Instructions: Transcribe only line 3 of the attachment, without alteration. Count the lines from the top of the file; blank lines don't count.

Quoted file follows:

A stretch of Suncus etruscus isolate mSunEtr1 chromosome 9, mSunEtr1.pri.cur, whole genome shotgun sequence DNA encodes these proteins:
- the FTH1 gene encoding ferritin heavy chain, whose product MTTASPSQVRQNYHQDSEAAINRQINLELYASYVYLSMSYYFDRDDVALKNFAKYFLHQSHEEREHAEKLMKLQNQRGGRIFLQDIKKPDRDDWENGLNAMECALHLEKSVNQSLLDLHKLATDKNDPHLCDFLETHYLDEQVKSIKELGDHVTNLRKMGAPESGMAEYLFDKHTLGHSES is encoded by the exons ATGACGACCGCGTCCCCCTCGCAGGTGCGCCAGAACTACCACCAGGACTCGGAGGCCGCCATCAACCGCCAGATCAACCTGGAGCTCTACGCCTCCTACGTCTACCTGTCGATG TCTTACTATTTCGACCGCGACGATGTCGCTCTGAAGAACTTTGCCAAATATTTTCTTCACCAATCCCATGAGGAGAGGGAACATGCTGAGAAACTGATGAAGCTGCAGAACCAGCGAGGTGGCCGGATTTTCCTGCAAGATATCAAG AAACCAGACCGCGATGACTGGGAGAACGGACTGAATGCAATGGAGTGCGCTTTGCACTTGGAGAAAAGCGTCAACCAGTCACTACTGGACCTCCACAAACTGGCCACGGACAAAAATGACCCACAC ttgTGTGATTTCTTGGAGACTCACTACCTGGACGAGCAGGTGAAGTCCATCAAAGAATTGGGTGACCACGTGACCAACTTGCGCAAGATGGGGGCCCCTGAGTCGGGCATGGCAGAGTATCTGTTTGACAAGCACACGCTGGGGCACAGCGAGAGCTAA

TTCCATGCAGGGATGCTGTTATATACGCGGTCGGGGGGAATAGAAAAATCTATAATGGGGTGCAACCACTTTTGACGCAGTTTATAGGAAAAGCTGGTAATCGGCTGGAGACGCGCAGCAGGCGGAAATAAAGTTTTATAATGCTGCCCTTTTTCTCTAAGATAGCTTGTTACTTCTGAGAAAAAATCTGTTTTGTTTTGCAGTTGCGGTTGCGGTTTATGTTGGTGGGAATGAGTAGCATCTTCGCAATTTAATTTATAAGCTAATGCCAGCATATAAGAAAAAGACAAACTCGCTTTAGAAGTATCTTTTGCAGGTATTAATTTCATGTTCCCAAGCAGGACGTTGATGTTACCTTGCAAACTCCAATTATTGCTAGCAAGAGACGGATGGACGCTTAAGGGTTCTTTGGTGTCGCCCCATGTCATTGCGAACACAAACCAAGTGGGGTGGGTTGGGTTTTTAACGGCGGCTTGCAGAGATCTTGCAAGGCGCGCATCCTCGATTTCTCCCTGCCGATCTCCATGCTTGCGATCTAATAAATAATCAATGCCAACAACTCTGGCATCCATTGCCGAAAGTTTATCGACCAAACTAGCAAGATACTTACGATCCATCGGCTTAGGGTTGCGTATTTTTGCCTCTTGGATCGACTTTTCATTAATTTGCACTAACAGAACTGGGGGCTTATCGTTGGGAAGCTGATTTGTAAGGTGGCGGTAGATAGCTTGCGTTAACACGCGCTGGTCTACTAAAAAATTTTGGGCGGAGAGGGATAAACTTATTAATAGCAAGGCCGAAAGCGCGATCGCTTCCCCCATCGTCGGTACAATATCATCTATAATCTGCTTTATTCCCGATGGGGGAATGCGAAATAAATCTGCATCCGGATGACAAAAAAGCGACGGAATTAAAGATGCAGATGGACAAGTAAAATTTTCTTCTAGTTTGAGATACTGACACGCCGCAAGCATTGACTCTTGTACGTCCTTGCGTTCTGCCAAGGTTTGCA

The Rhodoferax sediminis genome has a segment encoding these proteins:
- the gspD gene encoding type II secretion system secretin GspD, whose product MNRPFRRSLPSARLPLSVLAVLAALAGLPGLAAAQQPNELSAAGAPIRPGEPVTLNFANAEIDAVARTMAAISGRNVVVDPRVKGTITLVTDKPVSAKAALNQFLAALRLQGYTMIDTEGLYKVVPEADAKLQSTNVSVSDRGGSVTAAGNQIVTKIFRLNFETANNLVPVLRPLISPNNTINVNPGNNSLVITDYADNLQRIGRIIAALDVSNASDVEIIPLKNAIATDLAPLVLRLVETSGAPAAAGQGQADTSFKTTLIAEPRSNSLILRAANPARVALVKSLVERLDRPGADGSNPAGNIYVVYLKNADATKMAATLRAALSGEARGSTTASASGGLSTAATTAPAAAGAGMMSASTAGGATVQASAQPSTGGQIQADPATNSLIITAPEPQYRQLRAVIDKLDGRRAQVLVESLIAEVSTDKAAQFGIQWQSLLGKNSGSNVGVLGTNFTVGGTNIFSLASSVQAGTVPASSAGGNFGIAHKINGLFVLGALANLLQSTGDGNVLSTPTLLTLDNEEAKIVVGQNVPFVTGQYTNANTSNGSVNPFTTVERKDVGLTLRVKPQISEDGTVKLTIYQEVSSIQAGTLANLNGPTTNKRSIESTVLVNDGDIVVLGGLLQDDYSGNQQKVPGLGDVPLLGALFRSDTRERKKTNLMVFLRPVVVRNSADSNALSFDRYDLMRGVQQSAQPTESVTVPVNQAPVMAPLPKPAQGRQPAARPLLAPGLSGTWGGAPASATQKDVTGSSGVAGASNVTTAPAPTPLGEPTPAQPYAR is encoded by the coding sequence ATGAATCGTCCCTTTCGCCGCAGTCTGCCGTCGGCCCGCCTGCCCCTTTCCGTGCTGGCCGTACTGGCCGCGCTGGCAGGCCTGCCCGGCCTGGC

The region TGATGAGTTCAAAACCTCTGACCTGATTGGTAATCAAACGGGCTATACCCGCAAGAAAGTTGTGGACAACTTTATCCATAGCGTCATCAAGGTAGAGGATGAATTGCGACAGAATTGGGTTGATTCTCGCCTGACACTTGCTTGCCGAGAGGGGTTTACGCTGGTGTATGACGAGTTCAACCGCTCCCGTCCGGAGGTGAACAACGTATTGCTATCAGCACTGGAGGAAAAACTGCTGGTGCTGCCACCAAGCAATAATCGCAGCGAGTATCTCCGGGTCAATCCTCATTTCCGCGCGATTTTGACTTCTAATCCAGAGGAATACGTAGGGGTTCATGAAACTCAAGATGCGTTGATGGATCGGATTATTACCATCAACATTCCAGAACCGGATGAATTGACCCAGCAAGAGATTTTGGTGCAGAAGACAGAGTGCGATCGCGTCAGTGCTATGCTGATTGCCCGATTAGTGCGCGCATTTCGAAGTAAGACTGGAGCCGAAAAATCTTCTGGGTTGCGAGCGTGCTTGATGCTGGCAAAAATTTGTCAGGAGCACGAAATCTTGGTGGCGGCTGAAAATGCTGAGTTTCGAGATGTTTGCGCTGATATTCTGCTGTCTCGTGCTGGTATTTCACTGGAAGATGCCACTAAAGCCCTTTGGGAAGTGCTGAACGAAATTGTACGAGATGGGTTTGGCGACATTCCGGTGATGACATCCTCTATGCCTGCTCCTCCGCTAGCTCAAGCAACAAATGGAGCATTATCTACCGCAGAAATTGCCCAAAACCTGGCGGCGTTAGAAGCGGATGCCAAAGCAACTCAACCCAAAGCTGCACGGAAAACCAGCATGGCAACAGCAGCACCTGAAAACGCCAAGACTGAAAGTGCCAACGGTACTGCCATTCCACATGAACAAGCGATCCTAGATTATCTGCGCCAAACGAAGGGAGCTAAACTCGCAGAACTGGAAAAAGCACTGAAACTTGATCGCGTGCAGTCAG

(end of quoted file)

TTCCATGCAGGGATGCTGTTATATACGCGGTCGGGGGGAATAGAAAAATCTATAATGGGGTGCAACCACTTTTGACGCAGTTTATAGGAAAAGCTGGTAATCGGCTGGAGACGCGCAGCAGGCGGAAATAAAGTTTTATAATGCTGCCCTTTTTCTCTAAGATAGCTTGTTACTTCTGAGAAAAAATCTGTTTTGTTTTGCAGTTGCGGTTGCGGTTTATGTTGGTGGGAATGAGTAGCATCTTCGCAATTTAATTTATAAGCTAATGCCAGCATATAAGAAAAAGACAAACTCGCTTTAGAAGTATCTTTTGCAGGTATTAATTTCATGTTCCCAAGCAGGACGTTGATGTTACCTTGCAAACTCCAATTATTGCTAGCAAGAGACGGATGGACGCTTAAGGGTTCTTTGGTGTCGCCCCATGTCATTGCGAACACAAACCAAGTGGGGTGGGTTGGGTTTTTAACGGCGGCTTGCAGAGATCTTGCAAGGCGCGCATCCTCGATTTCTCCCTGCCGATCTCCATGCTTGCGATCTAATAAATAATCAATGCCAACAACTCTGGCATCCATTGCCGAAAGTTTATCGACCAAACTAGCAAGATACTTACGATCCATCGGCTTAGGGTTGCGTATTTTTGCCTCTTGGATCGACTTTTCATTAATTTGCACTAACAGAACTGGGGGCTTATCGTTGGGAAGCTGATTTGTAAGGTGGCGGTAGATAGCTTGCGTTAACACGCGCTGGTCTACTAAAAAATTTTGGGCGGAGAGGGATAAACTTATTAATAGCAAGGCCGAAAGCGCGATCGCTTCCCCCATCGTCGGTACAATATCATCTATAATCTGCTTTATTCCCGATGGGGGAATGCGAAATAAATCTGCATCCGGATGACAAAAAAGCGACGGAATTAAAGATGCAGATGGACAAGTAAAATTTTCTTCTAGTTTGAGATACTGACACGCCGCAAGCATTGACTCTTGTACGTCCTTGCGTTCTGCCAAGGTTTGCA